Since 2005, Florida law has defined “sinkhole loss” as “structural damage to the building, including the foundation, caused by sinkhole activity.” The term “structural damage” was long-undefined, however, leading numerous Florida courts to interpret that phrase broadly as meaning nothing more than “damage to the structure.” In 2011, however, the Florida Legislature adopted a much narrower five-part definition of “structural damage” for application when construing policies affording coverage for sinkhole loss. Fla. Stat. §627.706(2)(k) (2011). The state’s federal courts have now split on the issue of whether that definition automatically applies to contracts of insurance issued after the statute’s effective date.
The question came to the forefront in Juan Pinzon and Jaqueline Espitia v. The First Liberty Ins. Corp., 2013 WL 5487027 (M.D.Fla., Sept. 30, 2013), a breach of contract action under a homeowners insurance policy. The insureds contended that their property had suffered damages from sinkhole activity, but First Liberty denied the claim after securing a professional engineer’s report that concluded that “none of the damage at the Pinzon & Espitia residence are [sic] structural damage as defined by the Florida Statutes.” A lawsuit followed. After removal, First Liberty filed for summary judgment and requested that the court apply the narrow five-part definition of “structural damage” adopted in 2011 to the insureds’ claim.
The policy tracked the 2005 enactment; it defined the covered parallel “Sinkhole Loss” as meaning “structural damage to the building, including the foundation, caused by sinkhole activity,” but it afforded no definition of the phrase “structural damage” itself. The contract of insurance had an inception date of June 9, 2011, which was 23 days after the new five-part definition went into effect on May 17, 2011, and First Liberty therefore argued that the narrow definition applied. The insureds countered by contending that the court “should employ standard tenants of insurance contract interpretation and give [the phrase] the broadest possible interpretation to ensure coverage.”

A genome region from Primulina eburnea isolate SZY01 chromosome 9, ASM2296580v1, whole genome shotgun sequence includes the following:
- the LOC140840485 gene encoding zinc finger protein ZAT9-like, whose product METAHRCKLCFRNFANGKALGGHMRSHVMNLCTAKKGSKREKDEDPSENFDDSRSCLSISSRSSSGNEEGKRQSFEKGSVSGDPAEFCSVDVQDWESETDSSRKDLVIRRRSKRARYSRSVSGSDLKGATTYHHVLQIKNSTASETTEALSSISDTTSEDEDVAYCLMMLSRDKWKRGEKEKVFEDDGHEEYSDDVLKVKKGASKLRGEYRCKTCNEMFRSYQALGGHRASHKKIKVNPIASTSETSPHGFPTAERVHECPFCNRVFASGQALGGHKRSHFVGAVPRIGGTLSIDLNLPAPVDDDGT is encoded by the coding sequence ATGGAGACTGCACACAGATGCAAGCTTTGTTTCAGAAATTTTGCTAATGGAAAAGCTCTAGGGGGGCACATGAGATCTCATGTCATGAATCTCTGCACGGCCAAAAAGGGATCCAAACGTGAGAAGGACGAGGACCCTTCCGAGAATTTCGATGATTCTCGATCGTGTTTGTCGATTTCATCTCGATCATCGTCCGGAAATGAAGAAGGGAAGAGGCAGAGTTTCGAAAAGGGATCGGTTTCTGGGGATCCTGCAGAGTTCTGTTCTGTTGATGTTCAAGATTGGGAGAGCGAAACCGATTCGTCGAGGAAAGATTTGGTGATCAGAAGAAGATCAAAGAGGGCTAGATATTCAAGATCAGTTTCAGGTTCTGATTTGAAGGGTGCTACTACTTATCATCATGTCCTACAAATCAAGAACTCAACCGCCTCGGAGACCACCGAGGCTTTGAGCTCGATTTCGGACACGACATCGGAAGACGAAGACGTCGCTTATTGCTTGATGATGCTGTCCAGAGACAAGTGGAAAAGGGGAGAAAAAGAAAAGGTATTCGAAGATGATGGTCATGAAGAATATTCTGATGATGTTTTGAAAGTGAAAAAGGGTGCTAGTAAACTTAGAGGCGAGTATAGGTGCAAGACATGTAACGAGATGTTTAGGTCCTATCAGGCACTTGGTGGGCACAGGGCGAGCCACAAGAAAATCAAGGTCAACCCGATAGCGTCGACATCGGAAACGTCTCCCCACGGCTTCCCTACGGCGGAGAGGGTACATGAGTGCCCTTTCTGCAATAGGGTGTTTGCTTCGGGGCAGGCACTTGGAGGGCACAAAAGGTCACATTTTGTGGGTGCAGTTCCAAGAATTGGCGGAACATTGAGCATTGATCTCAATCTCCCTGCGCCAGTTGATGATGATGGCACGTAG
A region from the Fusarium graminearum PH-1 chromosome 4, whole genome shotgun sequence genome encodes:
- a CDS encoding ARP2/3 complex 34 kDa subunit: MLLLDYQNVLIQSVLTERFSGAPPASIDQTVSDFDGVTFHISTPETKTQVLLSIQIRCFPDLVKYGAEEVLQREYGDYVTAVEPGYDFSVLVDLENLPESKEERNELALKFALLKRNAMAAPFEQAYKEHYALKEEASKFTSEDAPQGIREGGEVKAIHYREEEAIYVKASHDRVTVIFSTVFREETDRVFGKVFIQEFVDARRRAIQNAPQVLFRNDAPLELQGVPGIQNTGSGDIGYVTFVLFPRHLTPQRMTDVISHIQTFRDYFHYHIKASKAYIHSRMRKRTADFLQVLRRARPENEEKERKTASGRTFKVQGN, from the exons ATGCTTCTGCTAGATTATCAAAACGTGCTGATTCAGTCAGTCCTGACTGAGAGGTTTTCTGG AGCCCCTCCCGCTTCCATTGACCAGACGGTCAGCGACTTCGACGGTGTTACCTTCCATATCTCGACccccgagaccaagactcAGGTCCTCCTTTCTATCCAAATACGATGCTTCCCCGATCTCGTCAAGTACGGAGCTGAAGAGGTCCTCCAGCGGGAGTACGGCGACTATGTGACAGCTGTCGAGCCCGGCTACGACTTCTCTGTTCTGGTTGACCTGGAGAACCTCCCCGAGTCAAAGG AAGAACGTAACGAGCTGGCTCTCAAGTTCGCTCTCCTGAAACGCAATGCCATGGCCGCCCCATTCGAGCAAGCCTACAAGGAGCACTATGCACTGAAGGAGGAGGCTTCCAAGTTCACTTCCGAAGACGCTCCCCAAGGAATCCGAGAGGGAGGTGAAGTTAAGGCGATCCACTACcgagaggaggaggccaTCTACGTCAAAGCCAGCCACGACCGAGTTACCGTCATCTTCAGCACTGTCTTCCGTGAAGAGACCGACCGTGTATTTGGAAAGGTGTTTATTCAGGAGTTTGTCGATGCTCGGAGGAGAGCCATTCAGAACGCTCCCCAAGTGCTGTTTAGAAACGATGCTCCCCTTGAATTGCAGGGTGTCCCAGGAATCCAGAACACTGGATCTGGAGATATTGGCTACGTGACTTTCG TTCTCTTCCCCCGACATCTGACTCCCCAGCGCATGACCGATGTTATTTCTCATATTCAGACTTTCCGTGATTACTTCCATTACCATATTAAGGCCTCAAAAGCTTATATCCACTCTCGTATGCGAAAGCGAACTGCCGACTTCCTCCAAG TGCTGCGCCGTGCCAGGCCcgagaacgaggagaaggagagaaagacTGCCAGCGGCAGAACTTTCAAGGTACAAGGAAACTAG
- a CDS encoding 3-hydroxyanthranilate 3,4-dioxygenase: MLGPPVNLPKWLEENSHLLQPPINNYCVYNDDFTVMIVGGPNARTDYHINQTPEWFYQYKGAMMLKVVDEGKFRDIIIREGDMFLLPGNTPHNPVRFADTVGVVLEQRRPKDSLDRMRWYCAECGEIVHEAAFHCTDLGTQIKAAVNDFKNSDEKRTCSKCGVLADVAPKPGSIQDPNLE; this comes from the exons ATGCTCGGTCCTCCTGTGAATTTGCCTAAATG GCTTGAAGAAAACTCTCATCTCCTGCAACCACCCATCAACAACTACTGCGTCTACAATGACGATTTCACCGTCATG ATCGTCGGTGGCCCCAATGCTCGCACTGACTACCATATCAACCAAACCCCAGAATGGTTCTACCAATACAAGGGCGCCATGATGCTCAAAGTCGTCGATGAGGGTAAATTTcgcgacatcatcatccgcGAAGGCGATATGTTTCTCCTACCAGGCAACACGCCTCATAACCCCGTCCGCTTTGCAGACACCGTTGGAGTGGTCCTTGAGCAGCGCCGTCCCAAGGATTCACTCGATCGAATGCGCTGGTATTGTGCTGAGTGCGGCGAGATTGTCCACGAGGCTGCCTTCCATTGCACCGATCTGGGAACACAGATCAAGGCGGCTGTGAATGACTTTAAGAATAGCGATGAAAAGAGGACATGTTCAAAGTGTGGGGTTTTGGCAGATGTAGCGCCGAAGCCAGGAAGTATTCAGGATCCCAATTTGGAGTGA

Judge William Terrell Hodges agreed with First Liberty, and he granted the carrier’s motion for summary judgment. His opinion noted that no state or Eleventh Circuit precedent addressed the precise issue at bar, which was whether Fla. Stat. §627.706(2)(k) applied to an insurance contract that went into effect after the statute’s enactment date. There were, however, two prior cases in the Middle District that sided with the policyholders and refused to apply the statutory definition under similar facts. In unpublished opinions in Shelton v. Liberty Mutual Ins. Co., 2013 WL 1663290 (M.D.Fla., April 17, 2013) and Kittusamy v. First Liberty Ins. Co., 2013 U.S. Dist. LEXIS 133914 (M.D. Fla., June 12, 2013), two other Middle District jurists had declined to apply the 2011 statute to the contract of insurance at issue because the policies neither defined “structural damage” nor referred to or cited Fla. Stat. §627.706(2)(k).
Judge Hodges “respectfully differ[ed]” for two reasons. First, his opinion noted that it was fundamental that the laws of Florida are part of every Florida contract. Applicable statutory regulations surrounding insurance contracts in effect at the time the policy is formed are deemed by law to be incorporated into the contract. In addition, the prefatory language of §627.706(2)(k) itself recited that “as used in connection with any policy providing coverage … for sinkhole losses, the term … “Structural damage” means” the five-part definition.
The issue is almost certainly headed for the Eleventh Circuit, but Judge Hodges’ decision is clearly the one that is in accord with the statutory intent. As his opinion explains, §627.706(2)(k) “attempts to resolve the legislature’s concern about the impact the growing number and severity of sinkhole insurance claims had on Citizens Property Insurance Corporation and the private insurance market … In other words, the Florida Legislature sought to reduce the number of sinkhole loss claims by narrowly defining the term ‘structural damage.’ “